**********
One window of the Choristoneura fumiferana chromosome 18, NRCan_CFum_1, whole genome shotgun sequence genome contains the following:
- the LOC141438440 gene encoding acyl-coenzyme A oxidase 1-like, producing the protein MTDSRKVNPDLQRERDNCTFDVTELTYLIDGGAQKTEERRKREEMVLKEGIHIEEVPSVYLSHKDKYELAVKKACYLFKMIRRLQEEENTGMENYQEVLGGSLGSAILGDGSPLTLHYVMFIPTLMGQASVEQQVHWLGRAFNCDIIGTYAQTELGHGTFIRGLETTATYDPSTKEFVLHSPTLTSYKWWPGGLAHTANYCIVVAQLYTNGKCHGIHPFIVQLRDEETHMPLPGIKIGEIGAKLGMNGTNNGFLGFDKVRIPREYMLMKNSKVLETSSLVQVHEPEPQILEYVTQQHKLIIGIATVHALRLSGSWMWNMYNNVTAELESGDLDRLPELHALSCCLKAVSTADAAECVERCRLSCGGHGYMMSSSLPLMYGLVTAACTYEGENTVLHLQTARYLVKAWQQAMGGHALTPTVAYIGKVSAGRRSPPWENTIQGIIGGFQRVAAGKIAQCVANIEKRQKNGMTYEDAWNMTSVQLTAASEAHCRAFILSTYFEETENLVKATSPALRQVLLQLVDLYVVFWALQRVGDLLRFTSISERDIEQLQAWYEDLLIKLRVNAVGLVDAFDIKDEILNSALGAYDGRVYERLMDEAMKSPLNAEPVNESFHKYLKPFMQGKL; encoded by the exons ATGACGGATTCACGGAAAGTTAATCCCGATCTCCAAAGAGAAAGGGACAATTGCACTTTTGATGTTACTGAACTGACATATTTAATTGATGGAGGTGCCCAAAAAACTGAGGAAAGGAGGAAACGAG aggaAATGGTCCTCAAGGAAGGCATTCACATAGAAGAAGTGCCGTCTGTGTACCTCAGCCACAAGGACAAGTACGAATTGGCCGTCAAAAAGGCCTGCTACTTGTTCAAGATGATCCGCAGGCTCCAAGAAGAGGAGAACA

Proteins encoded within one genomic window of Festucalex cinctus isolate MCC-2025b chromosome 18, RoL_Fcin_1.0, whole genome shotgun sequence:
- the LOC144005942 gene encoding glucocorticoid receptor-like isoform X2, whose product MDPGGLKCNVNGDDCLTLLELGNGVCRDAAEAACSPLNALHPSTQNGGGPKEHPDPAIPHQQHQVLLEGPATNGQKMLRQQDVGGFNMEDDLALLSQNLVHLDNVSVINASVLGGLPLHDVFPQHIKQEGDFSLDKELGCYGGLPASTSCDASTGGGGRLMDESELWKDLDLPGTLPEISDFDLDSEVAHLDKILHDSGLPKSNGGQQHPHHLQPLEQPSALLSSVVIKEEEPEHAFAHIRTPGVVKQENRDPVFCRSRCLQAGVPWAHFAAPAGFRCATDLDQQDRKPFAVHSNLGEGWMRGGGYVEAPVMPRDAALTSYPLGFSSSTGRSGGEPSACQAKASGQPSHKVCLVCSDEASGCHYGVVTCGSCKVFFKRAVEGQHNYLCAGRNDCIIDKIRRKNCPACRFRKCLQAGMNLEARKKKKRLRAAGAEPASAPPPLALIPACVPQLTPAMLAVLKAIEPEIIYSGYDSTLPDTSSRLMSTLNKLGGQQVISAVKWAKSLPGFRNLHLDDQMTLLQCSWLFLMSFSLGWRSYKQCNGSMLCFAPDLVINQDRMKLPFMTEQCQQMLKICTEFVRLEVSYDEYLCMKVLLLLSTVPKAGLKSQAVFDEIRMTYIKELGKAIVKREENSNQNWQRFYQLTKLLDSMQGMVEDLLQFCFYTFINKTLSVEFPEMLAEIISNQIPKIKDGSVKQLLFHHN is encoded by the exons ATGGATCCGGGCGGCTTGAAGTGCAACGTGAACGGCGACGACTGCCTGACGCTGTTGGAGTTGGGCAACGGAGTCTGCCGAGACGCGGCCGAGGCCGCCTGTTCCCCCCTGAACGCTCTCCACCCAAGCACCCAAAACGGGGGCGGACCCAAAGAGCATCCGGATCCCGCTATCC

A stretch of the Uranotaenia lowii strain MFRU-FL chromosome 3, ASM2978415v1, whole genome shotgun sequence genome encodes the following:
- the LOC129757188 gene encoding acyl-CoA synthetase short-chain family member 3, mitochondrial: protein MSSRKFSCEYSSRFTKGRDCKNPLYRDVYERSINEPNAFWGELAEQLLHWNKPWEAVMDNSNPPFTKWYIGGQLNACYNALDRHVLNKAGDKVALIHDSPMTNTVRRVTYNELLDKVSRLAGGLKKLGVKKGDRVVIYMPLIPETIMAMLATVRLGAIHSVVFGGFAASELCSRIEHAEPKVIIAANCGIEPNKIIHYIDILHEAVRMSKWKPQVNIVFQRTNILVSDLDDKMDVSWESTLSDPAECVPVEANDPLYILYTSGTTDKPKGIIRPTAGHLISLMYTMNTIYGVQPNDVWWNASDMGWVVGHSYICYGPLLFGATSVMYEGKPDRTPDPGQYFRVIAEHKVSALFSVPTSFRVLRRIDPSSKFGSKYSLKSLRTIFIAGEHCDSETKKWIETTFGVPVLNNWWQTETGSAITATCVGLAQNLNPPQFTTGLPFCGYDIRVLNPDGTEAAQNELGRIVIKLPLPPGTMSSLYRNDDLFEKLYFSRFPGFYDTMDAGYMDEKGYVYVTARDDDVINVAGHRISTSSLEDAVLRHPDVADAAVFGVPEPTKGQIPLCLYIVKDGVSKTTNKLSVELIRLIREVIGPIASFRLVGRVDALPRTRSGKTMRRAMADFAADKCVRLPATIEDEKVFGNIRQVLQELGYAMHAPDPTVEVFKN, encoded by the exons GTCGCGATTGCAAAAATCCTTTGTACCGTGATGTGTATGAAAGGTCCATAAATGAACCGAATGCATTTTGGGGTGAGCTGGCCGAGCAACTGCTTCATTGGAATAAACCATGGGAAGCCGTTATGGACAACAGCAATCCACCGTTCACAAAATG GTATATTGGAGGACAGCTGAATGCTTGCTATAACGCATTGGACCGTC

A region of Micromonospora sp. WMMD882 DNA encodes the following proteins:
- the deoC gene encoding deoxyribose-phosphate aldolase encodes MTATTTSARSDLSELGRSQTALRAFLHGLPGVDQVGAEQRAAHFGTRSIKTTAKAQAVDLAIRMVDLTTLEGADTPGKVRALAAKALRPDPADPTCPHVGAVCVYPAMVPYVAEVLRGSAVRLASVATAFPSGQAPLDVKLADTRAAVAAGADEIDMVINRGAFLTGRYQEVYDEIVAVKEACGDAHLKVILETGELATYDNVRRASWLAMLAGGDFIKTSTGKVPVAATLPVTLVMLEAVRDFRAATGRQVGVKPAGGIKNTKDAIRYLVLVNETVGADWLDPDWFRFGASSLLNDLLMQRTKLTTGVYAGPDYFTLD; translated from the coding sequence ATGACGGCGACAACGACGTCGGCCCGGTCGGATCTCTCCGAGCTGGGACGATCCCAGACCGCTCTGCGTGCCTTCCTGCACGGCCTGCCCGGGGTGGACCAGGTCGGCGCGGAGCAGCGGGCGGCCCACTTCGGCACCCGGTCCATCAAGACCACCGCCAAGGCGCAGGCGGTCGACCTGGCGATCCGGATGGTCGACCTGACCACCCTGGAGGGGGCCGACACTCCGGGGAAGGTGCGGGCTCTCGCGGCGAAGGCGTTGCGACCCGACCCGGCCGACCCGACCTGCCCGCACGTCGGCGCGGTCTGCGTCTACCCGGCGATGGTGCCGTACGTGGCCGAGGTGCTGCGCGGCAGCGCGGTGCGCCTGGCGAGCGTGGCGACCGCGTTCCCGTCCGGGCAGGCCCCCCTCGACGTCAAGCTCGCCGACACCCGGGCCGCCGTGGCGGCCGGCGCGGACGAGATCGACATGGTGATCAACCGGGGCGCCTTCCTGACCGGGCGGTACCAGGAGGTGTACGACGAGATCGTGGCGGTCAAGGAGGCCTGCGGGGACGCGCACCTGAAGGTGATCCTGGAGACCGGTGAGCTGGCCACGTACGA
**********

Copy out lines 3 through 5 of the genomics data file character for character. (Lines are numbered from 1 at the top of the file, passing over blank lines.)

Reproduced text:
Proteins encoded within one genomic window of Festucalex cinctus isolate MCC-2025b chromosome 18, RoL_Fcin_1.0, whole genome shotgun sequence:
- the LOC144005942 gene encoding glucocorticoid receptor-like isoform X2, whose product MDPGGLKCNVNGDDCLTLLELGNGVCRDAAEAACSPLNALHPSTQNGGGPKEHPDPAIPHQQHQVLLEGPATNGQKMLRQQDVGGFNMEDDLALLSQNLVHLDNVSVINASVLGGLPLHDVFPQHIKQEGDFSLDKELGCYGGLPASTSCDASTGGGGRLMDESELWKDLDLPGTLPEISDFDLDSEVAHLDKILHDSGLPKSNGGQQHPHHLQPLEQPSALLSSVVIKEEEPEHAFAHIRTPGVVKQENRDPVFCRSRCLQAGVPWAHFAAPAGFRCATDLDQQDRKPFAVHSNLGEGWMRGGGYVEAPVMPRDAALTSYPLGFSSSTGRSGGEPSACQAKASGQPSHKVCLVCSDEASGCHYGVVTCGSCKVFFKRAVEGQHNYLCAGRNDCIIDKIRRKNCPACRFRKCLQAGMNLEARKKKKRLRAAGAEPASAPPPLALIPACVPQLTPAMLAVLKAIEPEIIYSGYDSTLPDTSSRLMSTLNKLGGQQVISAVKWAKSLPGFRNLHLDDQMTLLQCSWLFLMSFSLGWRSYKQCNGSMLCFAPDLVINQDRMKLPFMTEQCQQMLKICTEFVRLEVSYDEYLCMKVLLLLSTVPKAGLKSQAVFDEIRMTYIKELGKAIVKREENSNQNWQRFYQLTKLLDSMQGMVEDLLQFCFYTFINKTLSVEFPEMLAEIISNQIPKIKDGSVKQLLFHHN is encoded by the exons ATGGATCCGGGCGGCTTGAAGTGCAACGTGAACGGCGACGACTGCCTGACGCTGTTGGAGTTGGGCAACGGAGTCTGCCGAGACGCGGCCGAGGCCGCCTGTTCCCCCCTGAACGCTCTCCACCCAAGCACCCAAAACGGGGGCGGACCCAAAGAGCATCCGGATCCCGCTATCC

A stretch of the Uranotaenia lowii strain MFRU-FL chromosome 3, ASM2978415v1, whole genome shotgun sequence genome encodes the following: